I just used the Craftsmart clay to make an Octopus. It was soft, but I loved working with it. It held
shape nicely and was very easy to smooth!!!!

Thanks for the comments, Jeannie & Iris. Guess that just goes to show, different clays for different folks!

I found this clay at my Michael's today. They did not have it out during last week's sale. I squashed a pack with my fingers and it was soft and like marshmallows. Hummmm? Wonder what is really is? I sure hope we don't lose our Premo sales.

I recently found craft smart and made a batch of rose beads with it. They are thin, sculptural beads and I wanted to see how this softer clay would hold up. The roses turned out good! Unlike most soft clays the roses weren't brittle. I gently bent a few of the petals and they moved without breaking off. Me happy! :)

Thanks for sharing your experiences, Veganosaurus. I'm glad you mentioned strength -- I talked about that in my BakeShop clay review, but didn't mention it here. Yes, it does seem stronger and less brittle once it's baked than other soft clays. That makes it a good option for someone who prefers a really soft clay for working but doesn't like the brittle quality of, say, Sculpey III.

Would like to know if anyone has combine the Craft Smart clay with premo. If so, any problems? If not, what might one expect.. weaker?

I haven't tried mixing Premo and Craft Smart, Ree, but I'd love to hear your results if you do. Since Bake Shop is less brittle than some other soft clays, I would expect a moderately strong clay when mixed with Premo. It should also give some of the softness of the Craft Smart clay without being too unweildly. Might be a nice mix.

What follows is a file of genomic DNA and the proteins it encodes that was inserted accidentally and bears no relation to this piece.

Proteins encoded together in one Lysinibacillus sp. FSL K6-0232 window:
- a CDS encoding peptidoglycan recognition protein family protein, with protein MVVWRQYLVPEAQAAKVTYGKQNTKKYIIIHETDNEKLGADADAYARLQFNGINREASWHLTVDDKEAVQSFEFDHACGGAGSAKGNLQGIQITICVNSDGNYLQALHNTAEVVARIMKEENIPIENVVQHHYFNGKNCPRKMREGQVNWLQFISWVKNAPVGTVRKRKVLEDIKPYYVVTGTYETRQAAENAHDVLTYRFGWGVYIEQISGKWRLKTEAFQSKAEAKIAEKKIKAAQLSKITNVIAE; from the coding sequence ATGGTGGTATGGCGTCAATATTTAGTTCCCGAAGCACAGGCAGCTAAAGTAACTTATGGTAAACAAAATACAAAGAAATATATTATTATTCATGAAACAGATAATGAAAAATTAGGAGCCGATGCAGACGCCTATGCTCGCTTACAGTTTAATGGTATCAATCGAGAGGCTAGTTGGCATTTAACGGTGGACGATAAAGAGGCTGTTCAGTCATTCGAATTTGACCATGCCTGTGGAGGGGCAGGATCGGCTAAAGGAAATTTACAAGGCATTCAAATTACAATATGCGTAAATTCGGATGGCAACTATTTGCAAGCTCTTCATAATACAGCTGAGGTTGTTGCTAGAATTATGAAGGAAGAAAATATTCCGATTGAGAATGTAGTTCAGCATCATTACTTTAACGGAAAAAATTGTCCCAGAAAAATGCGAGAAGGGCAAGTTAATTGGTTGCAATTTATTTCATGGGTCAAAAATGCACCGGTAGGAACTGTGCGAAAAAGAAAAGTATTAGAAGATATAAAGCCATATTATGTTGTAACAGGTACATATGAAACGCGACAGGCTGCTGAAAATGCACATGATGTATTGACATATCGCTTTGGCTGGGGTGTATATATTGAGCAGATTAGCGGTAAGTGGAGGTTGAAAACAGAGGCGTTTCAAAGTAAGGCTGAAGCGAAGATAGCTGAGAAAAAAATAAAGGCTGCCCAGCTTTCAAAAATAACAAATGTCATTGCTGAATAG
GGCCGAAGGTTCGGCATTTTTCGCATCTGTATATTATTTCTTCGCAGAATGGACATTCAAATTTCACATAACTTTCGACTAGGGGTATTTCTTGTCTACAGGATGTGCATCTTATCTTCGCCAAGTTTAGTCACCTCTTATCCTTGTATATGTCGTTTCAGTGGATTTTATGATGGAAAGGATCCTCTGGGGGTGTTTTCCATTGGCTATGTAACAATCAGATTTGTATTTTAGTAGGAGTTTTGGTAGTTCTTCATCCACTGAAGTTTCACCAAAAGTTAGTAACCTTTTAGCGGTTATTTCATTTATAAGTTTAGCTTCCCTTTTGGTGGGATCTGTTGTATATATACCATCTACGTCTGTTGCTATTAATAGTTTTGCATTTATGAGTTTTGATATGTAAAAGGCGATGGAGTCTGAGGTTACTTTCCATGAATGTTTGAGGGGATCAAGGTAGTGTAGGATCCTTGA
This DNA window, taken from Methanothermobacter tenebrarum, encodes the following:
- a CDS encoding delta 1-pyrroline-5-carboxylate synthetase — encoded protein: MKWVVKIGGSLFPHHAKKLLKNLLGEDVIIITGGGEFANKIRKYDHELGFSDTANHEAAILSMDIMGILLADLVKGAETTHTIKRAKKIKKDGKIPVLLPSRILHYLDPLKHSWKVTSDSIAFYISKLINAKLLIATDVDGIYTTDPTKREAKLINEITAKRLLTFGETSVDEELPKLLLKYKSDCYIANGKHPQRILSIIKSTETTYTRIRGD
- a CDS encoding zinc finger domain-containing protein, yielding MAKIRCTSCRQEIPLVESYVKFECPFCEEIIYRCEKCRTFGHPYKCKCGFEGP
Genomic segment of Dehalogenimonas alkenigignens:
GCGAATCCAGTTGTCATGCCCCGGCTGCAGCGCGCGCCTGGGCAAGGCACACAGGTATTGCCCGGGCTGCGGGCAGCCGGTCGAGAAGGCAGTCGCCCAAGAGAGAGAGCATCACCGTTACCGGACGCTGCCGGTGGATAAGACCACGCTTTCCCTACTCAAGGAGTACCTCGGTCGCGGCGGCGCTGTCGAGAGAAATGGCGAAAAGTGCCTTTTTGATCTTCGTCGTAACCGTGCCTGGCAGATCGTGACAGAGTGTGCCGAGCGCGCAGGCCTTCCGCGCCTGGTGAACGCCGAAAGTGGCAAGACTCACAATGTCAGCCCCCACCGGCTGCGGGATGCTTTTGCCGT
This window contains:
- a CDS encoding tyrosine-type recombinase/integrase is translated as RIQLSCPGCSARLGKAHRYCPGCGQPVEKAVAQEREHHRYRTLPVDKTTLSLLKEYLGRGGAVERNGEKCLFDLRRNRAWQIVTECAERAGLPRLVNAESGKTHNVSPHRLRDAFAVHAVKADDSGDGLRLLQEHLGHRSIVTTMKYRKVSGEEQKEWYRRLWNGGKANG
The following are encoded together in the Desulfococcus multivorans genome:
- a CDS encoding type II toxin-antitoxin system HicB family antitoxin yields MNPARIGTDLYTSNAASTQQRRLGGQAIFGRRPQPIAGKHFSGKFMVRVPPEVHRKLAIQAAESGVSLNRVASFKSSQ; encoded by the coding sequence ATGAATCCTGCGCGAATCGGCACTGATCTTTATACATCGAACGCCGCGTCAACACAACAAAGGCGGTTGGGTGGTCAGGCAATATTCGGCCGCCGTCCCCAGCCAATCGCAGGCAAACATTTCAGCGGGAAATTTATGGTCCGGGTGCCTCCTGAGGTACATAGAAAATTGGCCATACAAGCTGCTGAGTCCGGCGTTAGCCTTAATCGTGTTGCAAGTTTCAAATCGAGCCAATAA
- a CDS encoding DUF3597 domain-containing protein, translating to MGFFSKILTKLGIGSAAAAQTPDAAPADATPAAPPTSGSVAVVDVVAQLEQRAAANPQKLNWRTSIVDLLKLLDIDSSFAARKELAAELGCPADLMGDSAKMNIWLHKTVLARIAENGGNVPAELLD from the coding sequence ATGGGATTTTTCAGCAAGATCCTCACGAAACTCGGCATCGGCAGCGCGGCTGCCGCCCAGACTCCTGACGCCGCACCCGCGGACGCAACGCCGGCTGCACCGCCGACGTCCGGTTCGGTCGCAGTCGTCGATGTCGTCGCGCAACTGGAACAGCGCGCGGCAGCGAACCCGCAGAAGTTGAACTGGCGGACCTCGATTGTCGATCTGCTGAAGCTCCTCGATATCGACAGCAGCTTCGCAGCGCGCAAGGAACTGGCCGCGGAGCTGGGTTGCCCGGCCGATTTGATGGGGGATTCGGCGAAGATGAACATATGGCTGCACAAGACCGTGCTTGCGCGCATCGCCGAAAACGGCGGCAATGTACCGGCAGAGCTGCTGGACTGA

Depending on why you're wanting to mix them (to cut costs, to create a certain clay workability), you might also try mixing Premo with UltraLight Sculpey. It's sold in large blocks of white, and I've had nice results mixing it (2 parts Premo to 1 part UltraLight). Since UltraLight is a strong clay after baking, this mixture might be stronger than a Premo/Craft Smart mix.

I use the Craft Smart clay to make beads and embellishments. Just because its inexpensive (last week Michael's had it at .89 each!) doesn't mean its not good for grownups! It is easy to work with, and certainly strong enough: Some of my pieces are 3/16-1/8" thick - they are a little flexible when cool, but very durable. I noticed that the black bakes to a semi-gloss finish, whereas the Premo's black baked to a flat matte finish. Not all Craft Smart colors bake glossy; some are more matte, but if you mix white & black, for example, you get semi-matte gray. The one drawback I have with Craft Smart is that it builds up on your hands, and you need to use a scrubby sponge ans soap to wash up before using another color. In this sense, it is not so kid-friendly. Mixing brands seems to work fine so far.

Just to let you know, this clay is not meant for kids. People via Youtube-Facebook-Twitter and etc. complain that Sculpey-Premo-Femo and so on are all "too hard to work with", so CraftSmart Clay has closed that problem. This is a soft clay yet complete with the same qualities as all those other "professional" brands. So there, i hoped that helped!

Interesting... though I have to say I hear a lot more people complaining about the "professional" clay brands being too soft now that they're reformulated. I'm sure there is a market for softer clays, but I suspect that market is beginners and children. Intermediate to expert clayers *generally* prefer clay that is firm enough for caning and will hold its shape for sculpting, textures, molds, etc.

I just brought some not to long ago. It's okay but I don't to much care for it. I was thinking it was Premo sculpey brand. My mistake. I don't think I'll be investing in this clay too much. It's rather hard to get soft(for me at least) and it crumbles.